Understanding employer stock options requires identifying the type of option, the tax consequences of option exercise and the necessary record keeping. There are two types of employer stock options--regular stock options and Incentive Stock Options (ISOs). Tax consequences occur when options are exercised and when the acquired stock is sold. Stock acquired from an option exercise that is held for future sale requires maintaining the correct cost basis for the shares.
Employers customarily provide regular stock options. An employee benefits from exercising these options when the exercise cost is less than the market value of the acquired stock.
ISOs embody special tax characteristics when the acquired stock is held more than one year after exercise and more than two years after the option grant date. This is referred to as a "qualified" sale because it qualifies for the tax benefits. When ISO-acquired stock is sold prior to this qualified period, the shares are treated like those acquired from exercising regular stock options.
Tax Upon Exercise
For regular stock options, the difference between exercise cost and value of acquired stock is taxed even when none of the stock is sold. This "bargain element" is taxed as ordinary compensation.
No amount is added to ordinary compensation when ISOs are exercised and the stock is not sold. Regular income tax is therefore unaffected. However, in the exercise year, the bargain element is added to income under the Alternative Minimum Tax (AMT) calculation. This only affects taxpayers subject to tax under that system.
Tax Upon Sale
Stock acquired from exercising either type of option that is sold one year or less from the exercise date receives short-term capital gain treatment. Stock sold more than one year after exercise is taxed at a more favorable rate as a long-term capital gain. For regular options, the bargain element taxed as compensation in the year of exercise is included in the cost basis along with the option exercise cost.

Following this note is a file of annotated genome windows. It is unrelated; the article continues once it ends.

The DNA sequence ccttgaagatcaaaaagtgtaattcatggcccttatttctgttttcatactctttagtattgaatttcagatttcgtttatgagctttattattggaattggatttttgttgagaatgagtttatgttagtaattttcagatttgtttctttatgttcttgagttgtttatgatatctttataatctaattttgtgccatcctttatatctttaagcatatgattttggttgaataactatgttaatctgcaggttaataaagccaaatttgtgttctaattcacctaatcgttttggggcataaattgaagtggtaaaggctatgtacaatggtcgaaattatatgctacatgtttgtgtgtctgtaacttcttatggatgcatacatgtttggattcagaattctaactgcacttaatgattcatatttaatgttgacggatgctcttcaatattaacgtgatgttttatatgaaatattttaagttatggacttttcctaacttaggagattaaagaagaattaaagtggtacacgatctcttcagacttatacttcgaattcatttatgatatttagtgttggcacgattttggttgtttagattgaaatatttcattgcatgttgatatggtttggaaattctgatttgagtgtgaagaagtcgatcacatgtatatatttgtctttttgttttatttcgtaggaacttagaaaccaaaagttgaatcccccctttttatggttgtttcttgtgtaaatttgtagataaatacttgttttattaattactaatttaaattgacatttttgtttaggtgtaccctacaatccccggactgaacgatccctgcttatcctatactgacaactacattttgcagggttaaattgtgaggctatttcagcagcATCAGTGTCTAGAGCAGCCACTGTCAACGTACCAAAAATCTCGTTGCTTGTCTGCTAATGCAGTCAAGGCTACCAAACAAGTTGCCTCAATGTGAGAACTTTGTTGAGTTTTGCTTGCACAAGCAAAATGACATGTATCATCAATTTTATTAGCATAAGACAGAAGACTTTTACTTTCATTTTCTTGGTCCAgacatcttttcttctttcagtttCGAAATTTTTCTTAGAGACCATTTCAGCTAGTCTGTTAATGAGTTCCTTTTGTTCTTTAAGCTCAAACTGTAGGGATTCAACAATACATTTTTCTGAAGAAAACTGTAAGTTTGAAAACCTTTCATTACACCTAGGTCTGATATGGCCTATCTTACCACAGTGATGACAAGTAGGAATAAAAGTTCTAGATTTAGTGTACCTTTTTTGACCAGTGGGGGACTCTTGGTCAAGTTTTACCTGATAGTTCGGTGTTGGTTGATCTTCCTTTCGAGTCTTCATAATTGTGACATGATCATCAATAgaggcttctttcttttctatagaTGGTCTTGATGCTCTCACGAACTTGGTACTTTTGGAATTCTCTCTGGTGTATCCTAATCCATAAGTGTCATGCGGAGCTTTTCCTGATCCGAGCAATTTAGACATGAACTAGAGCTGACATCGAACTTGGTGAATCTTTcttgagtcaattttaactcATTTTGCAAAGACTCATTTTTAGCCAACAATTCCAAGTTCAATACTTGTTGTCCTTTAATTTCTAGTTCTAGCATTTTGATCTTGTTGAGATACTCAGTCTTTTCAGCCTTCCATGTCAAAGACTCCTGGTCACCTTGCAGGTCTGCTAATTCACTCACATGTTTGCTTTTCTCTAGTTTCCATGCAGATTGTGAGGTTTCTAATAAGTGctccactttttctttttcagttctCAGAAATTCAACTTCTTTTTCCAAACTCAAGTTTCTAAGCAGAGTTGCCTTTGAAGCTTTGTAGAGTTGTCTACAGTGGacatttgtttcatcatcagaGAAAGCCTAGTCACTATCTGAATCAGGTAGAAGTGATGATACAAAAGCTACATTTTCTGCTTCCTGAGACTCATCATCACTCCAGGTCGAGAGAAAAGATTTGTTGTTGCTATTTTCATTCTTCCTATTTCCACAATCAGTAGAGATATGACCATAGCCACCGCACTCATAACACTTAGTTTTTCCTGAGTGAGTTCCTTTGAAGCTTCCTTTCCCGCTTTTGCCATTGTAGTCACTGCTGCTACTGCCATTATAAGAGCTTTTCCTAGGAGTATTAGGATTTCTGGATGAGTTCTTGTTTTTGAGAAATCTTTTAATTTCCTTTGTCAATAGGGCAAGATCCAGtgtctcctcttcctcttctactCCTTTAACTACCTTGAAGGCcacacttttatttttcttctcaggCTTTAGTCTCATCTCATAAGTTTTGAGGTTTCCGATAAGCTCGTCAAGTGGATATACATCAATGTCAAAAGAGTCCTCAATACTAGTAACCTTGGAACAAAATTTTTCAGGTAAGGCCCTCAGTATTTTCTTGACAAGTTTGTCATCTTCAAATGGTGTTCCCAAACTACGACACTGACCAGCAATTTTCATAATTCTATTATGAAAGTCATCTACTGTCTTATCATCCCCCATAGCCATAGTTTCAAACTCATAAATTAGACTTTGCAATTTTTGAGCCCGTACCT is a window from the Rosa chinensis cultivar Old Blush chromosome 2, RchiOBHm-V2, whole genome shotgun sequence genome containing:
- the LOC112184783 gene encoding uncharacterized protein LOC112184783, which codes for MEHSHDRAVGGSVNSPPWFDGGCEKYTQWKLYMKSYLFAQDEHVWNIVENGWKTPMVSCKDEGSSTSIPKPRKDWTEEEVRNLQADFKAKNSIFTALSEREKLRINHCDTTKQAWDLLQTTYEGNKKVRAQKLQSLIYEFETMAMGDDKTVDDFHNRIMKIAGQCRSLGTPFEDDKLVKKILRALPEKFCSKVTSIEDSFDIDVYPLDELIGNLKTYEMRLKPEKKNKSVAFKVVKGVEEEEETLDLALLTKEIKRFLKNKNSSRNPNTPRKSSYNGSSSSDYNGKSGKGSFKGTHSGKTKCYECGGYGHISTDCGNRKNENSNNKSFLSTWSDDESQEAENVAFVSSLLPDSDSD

For ISO-acquired stock, the bargain element is taxed as compensation in the year of stock sale and included in cost basis. However, if the ISO-acquired stock is a qualified sale, the bargain element is not taxed in the year of sale and therefore not added to the cost basis. In a qualified sale, long-term capital gain is the difference between sale proceeds and the option exercise cost.
An exception applies for ISOs, if the sale proceeds are less than the stock's market value on the exercise date. The amount added as compensation is the actual gain instead of the larger bargain element. The resulting capital gain is zero. The entire gain is taxed as compensation.
When stock acquired from ISO exercise is sold in a different year than the exercise year, another AMT adjustment is required. The stock has a different cost basis under AMT than under the regular income tax system. Under AMT, the cost basis of the stock does include the bargain element that was added to AMT income in the exercise year.
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